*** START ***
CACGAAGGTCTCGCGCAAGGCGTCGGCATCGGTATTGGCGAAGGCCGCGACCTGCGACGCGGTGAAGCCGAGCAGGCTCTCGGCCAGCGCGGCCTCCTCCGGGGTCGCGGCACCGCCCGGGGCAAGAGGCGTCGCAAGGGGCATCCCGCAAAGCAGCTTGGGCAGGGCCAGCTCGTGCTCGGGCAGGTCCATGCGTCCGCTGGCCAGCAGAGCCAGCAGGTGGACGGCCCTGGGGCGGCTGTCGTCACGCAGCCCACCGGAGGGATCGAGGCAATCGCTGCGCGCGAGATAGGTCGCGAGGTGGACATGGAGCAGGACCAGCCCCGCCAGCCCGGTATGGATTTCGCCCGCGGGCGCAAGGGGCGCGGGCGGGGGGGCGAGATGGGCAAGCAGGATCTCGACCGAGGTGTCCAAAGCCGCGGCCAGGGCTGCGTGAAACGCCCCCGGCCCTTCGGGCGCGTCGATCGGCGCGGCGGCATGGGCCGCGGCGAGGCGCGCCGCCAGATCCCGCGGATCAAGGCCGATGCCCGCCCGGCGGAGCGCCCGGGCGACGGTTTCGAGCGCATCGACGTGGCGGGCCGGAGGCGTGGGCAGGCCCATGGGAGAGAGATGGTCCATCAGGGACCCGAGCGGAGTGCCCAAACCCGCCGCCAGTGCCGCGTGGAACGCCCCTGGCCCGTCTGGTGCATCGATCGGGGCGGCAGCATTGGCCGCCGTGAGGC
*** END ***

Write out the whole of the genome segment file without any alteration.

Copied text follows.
CACGAAGGTCTCGCGCAAGGCGTCGGCATCGGTATTGGCGAAGGCCGCGACCTGCGACGCGGTGAAGCCGAGCAGGCTCTCGGCCAGCGCGGCCTCCTCCGGGGTCGCGGCACCGCCCGGGGCAAGAGGCGTCGCAAGGGGCATCCCGCAAAGCAGCTTGGGCAGGGCCAGCTCGTGCTCGGGCAGGTCCATGCGTCCGCTGGCCAGCAGAGCCAGCAGGTGGACGGCCCTGGGGCGGCTGTCGTCACGCAGCCCACCGGAGGGATCGAGGCAATCGCTGCGCGCGAGATAGGTCGCGAGGTGGACATGGAGCAGGACCAGCCCCGCCAGCCCGGTATGGATTTCGCCCGCGGGCGCAAGGGGCGCGGGCGGGGGGGCGAGATGGGCAAGCAGGATCTCGACCGAGGTGTCCAAAGCCGCGGCCAGGGCTGCGTGAAACGCCCCCGGCCCTTCGGGCGCGTCGATCGGCGCGGCGGCATGGGCCGCGGCGAGGCGCGCCGCCAGATCCCGCGGATCAAGGCCGATGCCCGCCCGGCGGAGCGCCCGGGCGACGGTTTCGAGCGCATCGACGTGGCGGGCCGGAGGCGTGGGCAGGCCCATGGGAGAGAGATGGTCCATCAGGGACCCGAGCGGAGTGCCCAAACCCGCCGCCAGTGCCGCGTGGAACGCCCCTGGCCCGTCTGGTGCATCGATCGGGGCGGCAGCATTGGCCGCCGTGAGGC